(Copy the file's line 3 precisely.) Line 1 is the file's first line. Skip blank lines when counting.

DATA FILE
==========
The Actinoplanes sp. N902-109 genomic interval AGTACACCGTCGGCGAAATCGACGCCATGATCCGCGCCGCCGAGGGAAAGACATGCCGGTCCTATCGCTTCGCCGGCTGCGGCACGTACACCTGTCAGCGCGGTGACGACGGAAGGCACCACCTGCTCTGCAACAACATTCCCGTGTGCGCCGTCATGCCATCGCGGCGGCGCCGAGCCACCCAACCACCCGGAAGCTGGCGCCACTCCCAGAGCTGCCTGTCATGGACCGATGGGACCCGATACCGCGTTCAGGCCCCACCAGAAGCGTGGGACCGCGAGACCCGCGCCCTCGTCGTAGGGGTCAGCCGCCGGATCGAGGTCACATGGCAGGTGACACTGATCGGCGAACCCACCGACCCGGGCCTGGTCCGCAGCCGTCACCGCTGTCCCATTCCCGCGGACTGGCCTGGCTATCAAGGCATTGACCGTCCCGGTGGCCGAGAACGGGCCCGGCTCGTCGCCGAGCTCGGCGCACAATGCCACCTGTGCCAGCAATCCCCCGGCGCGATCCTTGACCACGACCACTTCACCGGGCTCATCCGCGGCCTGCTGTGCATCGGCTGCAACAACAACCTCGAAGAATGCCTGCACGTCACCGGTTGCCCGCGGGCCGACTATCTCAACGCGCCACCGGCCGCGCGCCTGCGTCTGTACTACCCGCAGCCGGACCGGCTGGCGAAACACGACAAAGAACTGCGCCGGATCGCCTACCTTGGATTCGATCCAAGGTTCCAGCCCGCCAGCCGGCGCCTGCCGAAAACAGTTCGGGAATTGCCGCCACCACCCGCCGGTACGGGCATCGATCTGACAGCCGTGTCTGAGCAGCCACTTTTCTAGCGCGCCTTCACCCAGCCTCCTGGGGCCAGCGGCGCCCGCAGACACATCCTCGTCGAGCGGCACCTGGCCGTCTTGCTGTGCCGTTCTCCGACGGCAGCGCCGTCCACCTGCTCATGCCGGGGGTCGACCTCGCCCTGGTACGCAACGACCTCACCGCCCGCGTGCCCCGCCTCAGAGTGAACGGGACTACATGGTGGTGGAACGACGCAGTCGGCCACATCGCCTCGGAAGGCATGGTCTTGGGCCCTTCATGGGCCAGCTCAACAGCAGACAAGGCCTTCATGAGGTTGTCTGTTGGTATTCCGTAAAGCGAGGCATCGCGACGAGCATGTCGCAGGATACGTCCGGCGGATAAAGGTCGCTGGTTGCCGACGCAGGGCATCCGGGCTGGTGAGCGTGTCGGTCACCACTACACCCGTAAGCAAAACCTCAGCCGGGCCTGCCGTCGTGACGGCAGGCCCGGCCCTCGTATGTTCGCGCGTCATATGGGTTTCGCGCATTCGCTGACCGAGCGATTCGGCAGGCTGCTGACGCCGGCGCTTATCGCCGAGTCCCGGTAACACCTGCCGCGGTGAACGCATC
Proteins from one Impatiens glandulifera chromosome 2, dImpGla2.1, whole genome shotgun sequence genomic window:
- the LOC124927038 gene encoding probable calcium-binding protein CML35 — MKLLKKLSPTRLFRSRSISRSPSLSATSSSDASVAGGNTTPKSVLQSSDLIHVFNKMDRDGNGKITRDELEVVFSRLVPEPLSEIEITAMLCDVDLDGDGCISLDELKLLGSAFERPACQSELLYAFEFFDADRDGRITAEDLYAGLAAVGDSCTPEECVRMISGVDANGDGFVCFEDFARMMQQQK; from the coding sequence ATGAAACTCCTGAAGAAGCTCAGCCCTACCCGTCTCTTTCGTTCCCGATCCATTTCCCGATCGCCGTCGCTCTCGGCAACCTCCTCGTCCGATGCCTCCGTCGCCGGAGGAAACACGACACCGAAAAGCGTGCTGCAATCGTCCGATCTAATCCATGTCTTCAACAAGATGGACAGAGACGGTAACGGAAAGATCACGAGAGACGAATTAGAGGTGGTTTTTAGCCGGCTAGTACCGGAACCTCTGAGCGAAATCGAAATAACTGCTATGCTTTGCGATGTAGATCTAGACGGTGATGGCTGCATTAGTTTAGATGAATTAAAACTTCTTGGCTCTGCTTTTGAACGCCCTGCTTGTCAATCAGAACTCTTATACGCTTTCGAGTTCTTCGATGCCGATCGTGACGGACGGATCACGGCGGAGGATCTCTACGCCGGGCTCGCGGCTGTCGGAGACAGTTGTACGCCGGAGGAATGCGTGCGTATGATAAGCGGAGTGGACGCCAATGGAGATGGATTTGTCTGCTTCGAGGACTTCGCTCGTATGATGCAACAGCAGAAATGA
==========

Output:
- the LOC124927038 gene encoding probable calcium-binding protein CML35 — MKLLKKLSPTRLFRSRSISRSPSLSATSSSDASVAGGNTTPKSVLQSSDLIHVFNKMDRDGNGKITRDELEVVFSRLVPEPLSEIEITAMLCDVDLDGDGCISLDELKLLGSAFERPACQSELLYAFEFFDADRDGRITAEDLYAGLAAVGDSCTPEECVRMISGVDANGDGFVCFEDFARMMQQQK; from the coding sequence ATGAAACTCCTGAAGAAGCTCAGCCCTACCCGTCTCTTTCGTTCCCGATCCATTTCCCGATCGCCGTCGCTCTCGGCAACCTCCTCGTCCGATGCCTCCGTCGCCGGAGGAAACACGACACCGAAAAGCGTGCTGCAATCGTCCGATCTAATCCATGTCTTCAACAAGATGGACAGAGACGGTAACGGAAAGATCACGAGAGACGAATTAGAGGTGGTTTTTAGCCGGCTAGTACCGGAACCTCTGAGCGAAATCGAAATAACTGCTATGCTTTGCGATGTAGATCTAGACGGTGATGGCTGCATTAGTTTAGATGAATTAAAACTTCTTGGCTCTGCTTTTGAACGCCCTGCTTGTCAATCAGAACTCTTATACGCTTTCGAGTTCTTCGATGCCGATCGTGACGGACGGATCACGGCGGAGGATCTCTACGCCGGGCTCGCGGCTGTCGGAGACAGTTGTACGCCGGAGGAATGCGTGCGTATGATAAGCGGAGTGGACGCCAATGGAGATGGATTTGTCTGCTTCGAGGACTTCGCTCGTATGATGCAACAGCAGAAATGA